At my very first job decades ago in a long since vanished barbecue joint making $2.50/hour, I learned a valuable lesson that served me for three decades: stamina. I found out on the first day of my very first job, I could work my peers into the ground, hell I could work my bosses into the ground! I don’t know where it came from, it was innate and I was blessed — for lack of a better word — to have it. For years that one characteristic was all that was required for me to make a decent living. If I was smarter here and there or had some latent talent in a random situation, it was just icing really. Stamina and stamina alone was all it took for me to succeed at every entry level job held and move up, fast. Stamina, along with its kissing cousin persistence, even went on to define my personal life as an athlete in high school and college, a dedicated rock climber as a yuppy, and now as a middle-aged guy getting into serious physical shape after three-year lapse on the heels of a life changing health issue.
Now I’m forced to face a new reality, one I may be unequipped to survive in: stamina and persistence don’t matter much any more.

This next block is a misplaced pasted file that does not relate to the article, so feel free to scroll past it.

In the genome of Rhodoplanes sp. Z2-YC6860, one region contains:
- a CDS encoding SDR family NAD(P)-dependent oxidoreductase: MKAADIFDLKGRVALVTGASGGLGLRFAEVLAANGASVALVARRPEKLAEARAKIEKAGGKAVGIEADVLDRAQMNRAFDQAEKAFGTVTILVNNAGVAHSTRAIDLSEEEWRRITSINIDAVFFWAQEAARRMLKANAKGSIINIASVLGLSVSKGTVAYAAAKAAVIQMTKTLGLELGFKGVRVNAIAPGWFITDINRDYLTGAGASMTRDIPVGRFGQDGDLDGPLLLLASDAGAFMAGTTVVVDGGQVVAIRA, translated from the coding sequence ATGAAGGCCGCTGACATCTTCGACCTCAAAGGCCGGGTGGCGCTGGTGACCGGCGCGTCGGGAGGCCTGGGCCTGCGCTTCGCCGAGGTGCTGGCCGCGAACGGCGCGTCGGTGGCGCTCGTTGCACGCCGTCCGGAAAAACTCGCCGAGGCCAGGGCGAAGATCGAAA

A few weeks ago my entire quite large department was rounded up and sat down for an annual awards ceremony where a dozen or so names were called. There is one particular award that is considered the prize, like the last few categories called on Oscar night after the fluff and riffraff have been handed out. When it came time to announce that person at the end of the ritual, it was my name that was called and it was me that walked onto the stage to thunderous applause. It’s our equivalent of employee of the year, it’s based mostly on productivity, but there are some other performance bogeys that have to be met. And I won it. Yay.
At the risk of sounding ungrateful, it’s fucking meaningless to me. For starters it carries no value, not even a $25.00 Visa gift card, no raise, no promotion of any kind. It’s galling the award was handed to me by people who are nice enough, but who also on average, have a tenth of my experience, half my education, and almost no track record of professional success, certainly nothing that compares with mine, who I and many others in my department could literally run rings around in every way, and who are somehow still my boss’s boss making a comfortable 80 or 90 grand. Maybe it was just projection, but the feeling of “Yeah we know we’re not worthy to be in charge of winners like you and make five times what you struggle to get by on, so here’s a fake award that carries no value to help us feel better about how bad you and hundreds more are being fucked over,” seemed palpable to me. When I shook hands with the bosses I looked one of them — a guy I actually get along with and like as much as raw envy will allow — square in the eye, leaned in and whispered quietly, “I’m coming for you.” That was the real and only pay off for me.